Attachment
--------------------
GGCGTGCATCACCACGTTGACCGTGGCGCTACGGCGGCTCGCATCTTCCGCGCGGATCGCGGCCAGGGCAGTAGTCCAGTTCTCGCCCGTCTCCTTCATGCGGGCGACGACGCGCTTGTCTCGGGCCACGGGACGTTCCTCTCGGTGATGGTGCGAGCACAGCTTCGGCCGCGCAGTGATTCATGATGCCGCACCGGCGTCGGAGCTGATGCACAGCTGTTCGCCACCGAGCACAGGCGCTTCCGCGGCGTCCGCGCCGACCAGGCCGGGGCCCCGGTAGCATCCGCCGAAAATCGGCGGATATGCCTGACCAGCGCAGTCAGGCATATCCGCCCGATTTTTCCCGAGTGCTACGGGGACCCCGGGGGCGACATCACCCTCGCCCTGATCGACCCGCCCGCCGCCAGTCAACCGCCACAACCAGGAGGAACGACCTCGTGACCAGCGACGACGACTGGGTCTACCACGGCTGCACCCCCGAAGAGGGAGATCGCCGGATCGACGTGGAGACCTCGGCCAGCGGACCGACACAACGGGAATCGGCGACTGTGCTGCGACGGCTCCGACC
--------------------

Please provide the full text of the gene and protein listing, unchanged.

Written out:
GGCGTGCATCACCACGTTGACCGTGGCGCTACGGCGGCTCGCATCTTCCGCGCGGATCGCGGCCAGGGCAGTAGTCCAGTTCTCGCCCGTCTCCTTCATGCGGGCGACGACGCGCTTGTCTCGGGCCACGGGACGTTCCTCTCGGTGATGGTGCGAGCACAGCTTCGGCCGCGCAGTGATTCATGATGCCGCACCGGCGTCGGAGCTGATGCACAGCTGTTCGCCACCGAGCACAGGCGCTTCCGCGGCGTCCGCGCCGACCAGGCCGGGGCCCCGGTAGCATCCGCCGAAAATCGGCGGATATGCCTGACCAGCGCAGTCAGGCATATCCGCCCGATTTTTCCCGAGTGCTACGGGGACCCCGGGGGCGACATCACCCTCGCCCTGATCGACCCGCCCGCCGCCAGTCAACCGCCACAACCAGGAGGAACGACCTCGTGACCAGCGACGACGACTGGGTCTACCACGGCTGCACCCCCGAAGAGGGAGATCGCCGGATCGACGTGGAGACCTCGGCCAGCGGACCGACACAACGGGAATCGGCGACTGTGCTGCGACGGCTCCGACC